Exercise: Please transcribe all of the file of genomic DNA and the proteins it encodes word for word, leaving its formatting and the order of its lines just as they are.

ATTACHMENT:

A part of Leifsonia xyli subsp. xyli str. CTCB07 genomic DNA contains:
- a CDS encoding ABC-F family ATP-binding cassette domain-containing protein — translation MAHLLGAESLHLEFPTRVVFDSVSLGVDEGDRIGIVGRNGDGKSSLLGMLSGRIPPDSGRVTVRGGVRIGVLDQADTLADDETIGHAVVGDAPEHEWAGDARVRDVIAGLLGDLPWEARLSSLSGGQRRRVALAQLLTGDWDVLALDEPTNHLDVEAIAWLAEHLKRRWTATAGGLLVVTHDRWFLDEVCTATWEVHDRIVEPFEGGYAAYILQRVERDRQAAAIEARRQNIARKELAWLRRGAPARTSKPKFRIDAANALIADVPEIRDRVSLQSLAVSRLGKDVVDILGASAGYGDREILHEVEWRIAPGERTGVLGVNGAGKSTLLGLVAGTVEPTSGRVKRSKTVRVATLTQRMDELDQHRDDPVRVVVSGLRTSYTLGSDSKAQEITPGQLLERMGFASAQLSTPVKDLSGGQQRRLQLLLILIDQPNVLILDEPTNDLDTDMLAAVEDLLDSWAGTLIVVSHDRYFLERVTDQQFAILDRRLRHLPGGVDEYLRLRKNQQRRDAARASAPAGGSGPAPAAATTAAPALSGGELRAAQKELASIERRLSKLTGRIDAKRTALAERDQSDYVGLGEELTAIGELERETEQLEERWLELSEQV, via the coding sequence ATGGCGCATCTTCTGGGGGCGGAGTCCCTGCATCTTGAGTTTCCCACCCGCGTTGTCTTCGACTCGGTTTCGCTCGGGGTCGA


A part of Leifsonia xyli subsp. xyli str. CTCB07 genomic DNA contains:
- a CDS encoding ABC-F family ATP-binding cassette domain-containing protein — translation MAHLLGAESLHLEFPTRVVFDSVSLGVDEGDRIGIVGRNGDGKSSLLGMLSGRIPPDSGRVTVRGGVRIGVLDQADTLADDETIGHAVVGDAPEHEWAGDARVRDVIAGLLGDLPWEARLSSLSGGQRRRVALAQLLTGDWDVLALDEPTNHLDVEAIAWLAEHLKRRWTATAGGLLVVTHDRWFLDEVCTATWEVHDRIVEPFEGGYAAYILQRVERDRQAAAIEARRQNIARKELAWLRRGAPARTSKPKFRIDAANALIADVPEIRDRVSLQSLAVSRLGKDVVDILGASAGYGDREILHEVEWRIAPGERTGVLGVNGAGKSTLLGLVAGTVEPTSGRVKRSKTVRVATLTQRMDELDQHRDDPVRVVVSGLRTSYTLGSDSKAQEITPGQLLERMGFASAQLSTPVKDLSGGQQRRLQLLLILIDQPNVLILDEPTNDLDTDMLAAVEDLLDSWAGTLIVVSHDRYFLERVTDQQFAILDRRLRHLPGGVDEYLRLRKNQQRRDAARASAPAGGSGPAPAAATTAAPALSGGELRAAQKELASIERRLSKLTGRIDAKRTALAERDQSDYVGLGEELTAIGELERETEQLEERWLELSEQV, via the coding sequence ATGGCGCATCTTCTGGGGGCGGAGTCCCTGCATCTTGAGTTTCCCACCCGCGTTGTCTTCGACTCGGTTTCGCTCGGGGTCGA